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Bridging the Gap to End Homelessness


Bridging the Gap to End Homelessness

By Jenny Abramson & Michael Gause

Ending homelessness requires building the affordable homes needed. This simple statement will be one of the hardest tasks associated to ending homelessness. Along with cities throughout the county, the County of Sonoma is facing this effort as well as ensuring those in harm’s way now are helped. Both efforts and needed, and both require policy and financial commitment.

The first effort, creating sustainable permanent homes, will be achieved by building community partnerships through collaboration, securing new funding, and removing unnecessary policy barriers.  While this is underway, our safety net for those on our streets now must be maintained and where feasible, strengthened. These various safety net programs are interim and are only intended as stop-gap measures. 

The goal of any interim measure must be the immediate reduction of human suffering and the health risk of people becoming ill or dying outside due to exposure to the elements. As we would with a natural disaster which displaces a community, we should face the reality that we in fact have a displaced community of the homeless, due to various societal and individual circumstances. Those who are homeless have met their own individual “disasters” from loss of work, medical trauma, substance abuse and mental health issues. As we would for survivors of a flood, we must act swiftly to stabilize people and provide them the opportunity to lift themselves up out of calamity.

We have options. 

Emergency shelters such as Sam Jones Hall and others in Santa Rosa, the Mary Isaak Center in Petaluma, small shelters such as The Haven in Sonoma and Wallace House in Cloverdale, the Safe Parking program hosted by Sonoma County on its county campus in Santa Rosa, nomadic shelters with the Redwood Gospel Mission, and various “Code Blue” expansions in partnership with faith communities, all provide emergency respite from the elements. These temporary facilities are needed and effectively in use, but we should also explore alternatives.

The creation of temporary structures can provide immediate relief and support for people who are waiting for shelter beds or permanent housing.  This can help stabilize people and provide a gateway to receiving the services needed to permanently escape living on the streets. Tents, yurts, campers, portable tiny homes and re-purposed recreational vehicles are all measure we should consider. Sanctioned, well-managed encampments can create a safety zone and improve personal behavior by people who have been forced to the margins of society. These have been shown to create a stabilizing effect across the country.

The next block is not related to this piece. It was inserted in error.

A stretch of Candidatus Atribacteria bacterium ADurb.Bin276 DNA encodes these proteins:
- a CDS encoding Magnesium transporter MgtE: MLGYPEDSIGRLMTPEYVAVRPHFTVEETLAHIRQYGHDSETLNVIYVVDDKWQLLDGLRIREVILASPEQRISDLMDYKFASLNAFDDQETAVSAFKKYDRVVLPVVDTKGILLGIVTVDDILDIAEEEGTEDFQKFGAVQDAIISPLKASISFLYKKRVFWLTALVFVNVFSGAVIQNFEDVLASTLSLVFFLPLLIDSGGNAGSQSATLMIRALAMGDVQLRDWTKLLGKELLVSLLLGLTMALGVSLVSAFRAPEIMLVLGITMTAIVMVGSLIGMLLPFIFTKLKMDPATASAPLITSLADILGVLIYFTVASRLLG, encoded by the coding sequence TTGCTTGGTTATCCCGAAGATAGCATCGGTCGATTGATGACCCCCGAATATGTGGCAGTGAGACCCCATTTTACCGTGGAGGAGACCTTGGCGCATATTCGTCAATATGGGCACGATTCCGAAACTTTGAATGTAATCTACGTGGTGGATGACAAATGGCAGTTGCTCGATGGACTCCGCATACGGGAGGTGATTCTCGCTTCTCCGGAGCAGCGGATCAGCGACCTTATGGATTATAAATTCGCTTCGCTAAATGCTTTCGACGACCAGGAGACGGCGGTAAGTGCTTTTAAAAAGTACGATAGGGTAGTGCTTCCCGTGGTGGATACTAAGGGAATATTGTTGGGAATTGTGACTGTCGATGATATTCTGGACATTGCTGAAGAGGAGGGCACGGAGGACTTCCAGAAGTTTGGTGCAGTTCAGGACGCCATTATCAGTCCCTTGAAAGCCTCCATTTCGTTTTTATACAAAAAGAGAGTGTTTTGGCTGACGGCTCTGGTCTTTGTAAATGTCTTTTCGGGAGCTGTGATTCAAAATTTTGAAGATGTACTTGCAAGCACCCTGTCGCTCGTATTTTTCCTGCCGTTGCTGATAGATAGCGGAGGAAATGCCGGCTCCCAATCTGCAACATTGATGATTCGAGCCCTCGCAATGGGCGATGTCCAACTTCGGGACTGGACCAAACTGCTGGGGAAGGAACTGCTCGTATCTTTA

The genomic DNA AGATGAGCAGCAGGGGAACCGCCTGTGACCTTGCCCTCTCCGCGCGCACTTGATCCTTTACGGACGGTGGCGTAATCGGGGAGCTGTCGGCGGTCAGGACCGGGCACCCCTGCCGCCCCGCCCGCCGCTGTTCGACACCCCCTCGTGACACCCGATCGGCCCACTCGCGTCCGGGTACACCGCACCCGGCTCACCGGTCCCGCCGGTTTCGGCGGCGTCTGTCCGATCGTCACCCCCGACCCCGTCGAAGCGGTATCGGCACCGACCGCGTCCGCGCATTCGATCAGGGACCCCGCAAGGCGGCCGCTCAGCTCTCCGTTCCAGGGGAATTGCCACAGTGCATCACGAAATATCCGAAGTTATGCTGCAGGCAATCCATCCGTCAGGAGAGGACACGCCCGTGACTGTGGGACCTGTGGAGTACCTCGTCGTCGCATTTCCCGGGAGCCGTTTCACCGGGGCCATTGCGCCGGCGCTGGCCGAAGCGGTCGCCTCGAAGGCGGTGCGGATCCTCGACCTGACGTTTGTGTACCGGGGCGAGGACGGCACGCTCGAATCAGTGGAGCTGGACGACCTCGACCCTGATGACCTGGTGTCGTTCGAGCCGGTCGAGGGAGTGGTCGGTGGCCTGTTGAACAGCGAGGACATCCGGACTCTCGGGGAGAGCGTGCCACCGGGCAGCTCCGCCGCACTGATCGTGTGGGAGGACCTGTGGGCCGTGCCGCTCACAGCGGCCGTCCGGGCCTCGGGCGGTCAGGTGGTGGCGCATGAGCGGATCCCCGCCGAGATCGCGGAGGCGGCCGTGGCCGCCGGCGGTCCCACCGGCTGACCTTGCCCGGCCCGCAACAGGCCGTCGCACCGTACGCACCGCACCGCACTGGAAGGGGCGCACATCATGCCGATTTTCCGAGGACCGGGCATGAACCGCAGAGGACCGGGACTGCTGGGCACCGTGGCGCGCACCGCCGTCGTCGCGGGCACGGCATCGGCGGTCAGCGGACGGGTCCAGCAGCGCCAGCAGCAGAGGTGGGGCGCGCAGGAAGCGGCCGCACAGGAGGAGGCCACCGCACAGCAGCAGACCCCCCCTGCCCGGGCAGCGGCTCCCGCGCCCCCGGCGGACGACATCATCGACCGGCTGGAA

Homeless tent in the woods

Addressing the impact on our communities.

We must also address the community effects of “activities of necessity” that create detrimental impacts on private and public property. Beyond the poor community relations this creates, there are sanitation and hygiene concerns that could be alleviated with alternative measures such as sanctioned encampments, temporary shelter structures and hygiene amenities. Accessible, publicly available restrooms, laundry services, and garbage disposal combined with strong public safety enforcement of private property trespass laws will both assist those in need and improve the condition of local communities. This requires continued and enhanced investment.

The plan.

On January 12, 2016, the Board of Supervisors approved the Building HOMES: A Policy Maker’s Toolbox for Ending Homelessness Implementation Work Plan. This approval denotes the launch of the county-wide collaborative we need to create the needed2,200 affordable homes for people exiting homelessness over the next decade. Working together, the quality of life of people who are homeless and their local communities will be enhanced. While the ultimate answer to ending homelessness is to build sufficient permanent housing, existing emergency programs must remain. To review the various existing efforts to get people into permanent housing, please visit the Sonoma County Community Development website at:

At this site you can also review the 10-year Plan to end all homelessness in Sonoma County.

By joining with caring and innovative people in all communities, we can share new ideas and national best practices on how we can, in the interim, help people take at least one step back from the precipice of poverty.

Jenny Abramson is the Homeless and Community Services Manager for the Sonoma County Community Development Commission. Michael Gause is a Community Development Associate also with the SCCDC.